Women and Adversity: Jenni Barnett Australian Historical Novelist, Part II
In Native Companions, the first book in her Dreamtime Mysteries series, Jenni Barnett writes about aboriginal culture through the eyes of her protagonist, Rex Graham. Rex continues his search for his indigenous history in book two, Along the Waterways. Jenni explains that Book three, Return to Eternity, concerns the penal settlements in New South Wales and Queensland through the emancipation of convicts. She is fascinated that Australian Bushmen can access an instinct to survive in remote regions of Australia.
Jenni developed an interest in anthropology and indigenous societies while a student at Woodlands Girls Grammar School in Glenelg, Australia. She was a student nurse at Queen Elizabeth Hospital but took a break and began working at Wilpena Pound National park. She returned to nursing and became a registered traditional western and Chinese medicine practitioner.
Jenni and her husband live in a Queensland country town.
JAM: What was the biggest obstacle you faced when you wrote Native Companions?
JB: The greatest obstacle I faced when I wrote Native Companions was getting a white audience willing to sit down and read the facts, and to absorb and appreciate the truth about the intelligent and gifted landowners in this country.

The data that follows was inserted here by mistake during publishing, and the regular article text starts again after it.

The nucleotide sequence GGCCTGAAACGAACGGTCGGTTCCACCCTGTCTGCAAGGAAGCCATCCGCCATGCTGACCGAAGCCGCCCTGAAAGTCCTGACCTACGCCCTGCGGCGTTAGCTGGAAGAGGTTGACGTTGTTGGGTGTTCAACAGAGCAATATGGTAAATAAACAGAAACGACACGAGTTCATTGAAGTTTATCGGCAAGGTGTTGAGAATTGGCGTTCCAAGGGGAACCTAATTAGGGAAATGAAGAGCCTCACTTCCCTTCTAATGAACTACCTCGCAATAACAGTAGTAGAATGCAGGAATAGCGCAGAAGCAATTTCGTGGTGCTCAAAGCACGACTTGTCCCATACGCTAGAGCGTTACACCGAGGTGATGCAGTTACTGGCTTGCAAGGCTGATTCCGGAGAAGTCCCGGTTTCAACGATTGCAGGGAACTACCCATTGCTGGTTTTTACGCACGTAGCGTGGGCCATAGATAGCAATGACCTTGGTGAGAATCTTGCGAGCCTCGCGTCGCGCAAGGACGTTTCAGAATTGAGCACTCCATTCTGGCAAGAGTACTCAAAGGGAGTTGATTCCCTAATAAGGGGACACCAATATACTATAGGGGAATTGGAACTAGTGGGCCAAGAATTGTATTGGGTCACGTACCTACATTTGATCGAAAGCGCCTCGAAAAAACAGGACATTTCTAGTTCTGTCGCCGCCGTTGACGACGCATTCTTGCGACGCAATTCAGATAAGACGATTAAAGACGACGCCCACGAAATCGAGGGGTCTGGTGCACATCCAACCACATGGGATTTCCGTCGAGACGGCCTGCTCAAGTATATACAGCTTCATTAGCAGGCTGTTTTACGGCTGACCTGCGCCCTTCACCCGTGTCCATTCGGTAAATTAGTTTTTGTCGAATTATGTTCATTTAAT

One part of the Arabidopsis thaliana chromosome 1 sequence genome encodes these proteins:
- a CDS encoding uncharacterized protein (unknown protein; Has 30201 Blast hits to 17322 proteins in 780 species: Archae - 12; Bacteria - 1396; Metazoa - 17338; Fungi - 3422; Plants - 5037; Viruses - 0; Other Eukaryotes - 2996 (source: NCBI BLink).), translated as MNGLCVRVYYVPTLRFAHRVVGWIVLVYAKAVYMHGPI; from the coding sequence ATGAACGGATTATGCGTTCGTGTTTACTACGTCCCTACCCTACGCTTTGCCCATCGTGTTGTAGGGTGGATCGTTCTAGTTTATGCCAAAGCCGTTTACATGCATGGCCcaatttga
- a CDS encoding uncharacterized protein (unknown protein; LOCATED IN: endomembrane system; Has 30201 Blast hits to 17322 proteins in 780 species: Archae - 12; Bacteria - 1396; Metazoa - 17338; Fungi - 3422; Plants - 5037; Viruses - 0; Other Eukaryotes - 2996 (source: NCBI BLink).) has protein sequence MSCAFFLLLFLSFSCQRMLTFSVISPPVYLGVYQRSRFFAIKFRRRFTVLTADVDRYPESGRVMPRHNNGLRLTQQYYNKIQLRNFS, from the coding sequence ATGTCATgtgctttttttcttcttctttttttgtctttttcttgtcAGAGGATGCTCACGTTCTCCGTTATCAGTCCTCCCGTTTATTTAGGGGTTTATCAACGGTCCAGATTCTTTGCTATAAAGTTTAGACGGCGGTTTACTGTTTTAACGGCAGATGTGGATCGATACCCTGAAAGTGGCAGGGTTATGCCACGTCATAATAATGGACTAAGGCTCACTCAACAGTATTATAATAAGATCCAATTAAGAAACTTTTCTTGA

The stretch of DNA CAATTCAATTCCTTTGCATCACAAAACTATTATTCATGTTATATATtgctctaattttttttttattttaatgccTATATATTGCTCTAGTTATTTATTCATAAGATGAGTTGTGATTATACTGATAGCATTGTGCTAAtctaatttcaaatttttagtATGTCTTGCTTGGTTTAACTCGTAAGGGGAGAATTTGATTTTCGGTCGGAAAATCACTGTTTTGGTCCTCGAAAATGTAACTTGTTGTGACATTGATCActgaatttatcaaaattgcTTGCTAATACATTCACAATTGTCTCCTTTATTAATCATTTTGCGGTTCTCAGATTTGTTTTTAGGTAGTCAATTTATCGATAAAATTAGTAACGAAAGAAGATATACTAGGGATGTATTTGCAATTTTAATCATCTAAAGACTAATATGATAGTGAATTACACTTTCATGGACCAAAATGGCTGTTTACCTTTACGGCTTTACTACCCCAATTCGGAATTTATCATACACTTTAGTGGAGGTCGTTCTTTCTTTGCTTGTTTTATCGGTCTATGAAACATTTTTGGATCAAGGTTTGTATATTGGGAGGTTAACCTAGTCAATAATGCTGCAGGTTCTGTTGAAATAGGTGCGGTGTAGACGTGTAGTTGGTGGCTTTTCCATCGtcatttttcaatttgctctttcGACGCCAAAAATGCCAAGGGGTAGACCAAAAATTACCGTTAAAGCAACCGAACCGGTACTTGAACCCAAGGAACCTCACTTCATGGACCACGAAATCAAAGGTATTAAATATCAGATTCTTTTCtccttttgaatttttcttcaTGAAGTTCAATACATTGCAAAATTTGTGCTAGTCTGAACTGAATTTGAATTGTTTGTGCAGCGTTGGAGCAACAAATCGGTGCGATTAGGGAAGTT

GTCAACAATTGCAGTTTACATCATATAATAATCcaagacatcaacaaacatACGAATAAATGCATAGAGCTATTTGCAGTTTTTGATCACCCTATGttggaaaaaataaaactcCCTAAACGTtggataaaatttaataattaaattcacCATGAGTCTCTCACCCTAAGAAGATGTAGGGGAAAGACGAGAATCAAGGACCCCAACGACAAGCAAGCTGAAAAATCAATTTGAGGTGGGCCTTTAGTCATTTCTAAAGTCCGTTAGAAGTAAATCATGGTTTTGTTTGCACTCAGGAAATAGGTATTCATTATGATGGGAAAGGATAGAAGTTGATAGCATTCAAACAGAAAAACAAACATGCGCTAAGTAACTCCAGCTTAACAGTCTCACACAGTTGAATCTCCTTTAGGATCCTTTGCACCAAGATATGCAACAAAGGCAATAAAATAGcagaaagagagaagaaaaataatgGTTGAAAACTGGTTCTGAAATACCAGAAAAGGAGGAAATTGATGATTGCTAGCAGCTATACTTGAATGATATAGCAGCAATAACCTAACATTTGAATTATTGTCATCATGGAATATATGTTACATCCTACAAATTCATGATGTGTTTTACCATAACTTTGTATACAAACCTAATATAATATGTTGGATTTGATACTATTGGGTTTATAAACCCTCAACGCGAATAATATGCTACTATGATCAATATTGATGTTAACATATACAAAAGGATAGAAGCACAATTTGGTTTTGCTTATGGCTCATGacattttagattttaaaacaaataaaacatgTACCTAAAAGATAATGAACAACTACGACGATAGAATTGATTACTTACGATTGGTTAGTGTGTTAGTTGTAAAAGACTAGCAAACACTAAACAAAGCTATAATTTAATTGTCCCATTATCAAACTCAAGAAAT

JAM: What was the biggest obstacle you faced when you wrote Along the Waterways?
JB: I never really faced any obstacles when I wrote Along the Waterways, as it flowed on from the first book and was much easier to write as I wasn’t required to include all the footnotes, so to speak.
JAM: What is the biggest obstacle you face now?
JB: Now that I have completed my third book in the series, Return to Eternity, I see it as a challenge but do not envisage any obstacles. If they pop up along the way, I will deal with them accordingly.
I am always surprised when white Australians ask me if I’m indigenous, or state categorically that I must be indigenous to wish to write about their culture. I see it as a study of cultural interest that I have worked hard to compile into story-time history. I have included an enormous amount of artwork for the purpose of keeping the reader in the picture, so to speak. I hope that my work will become useful in schools for the purpose of raising cultural awareness among our other ethnic groups, especially among the children, and reinforcing pride and self-respect into the minds of Aboriginal students.
Next – September 12 – Guest Blog by Cheryl Hurley, Leadership, Mindset and Wellness Coach at Living Strong Consulting, LLC, Douglassville, PA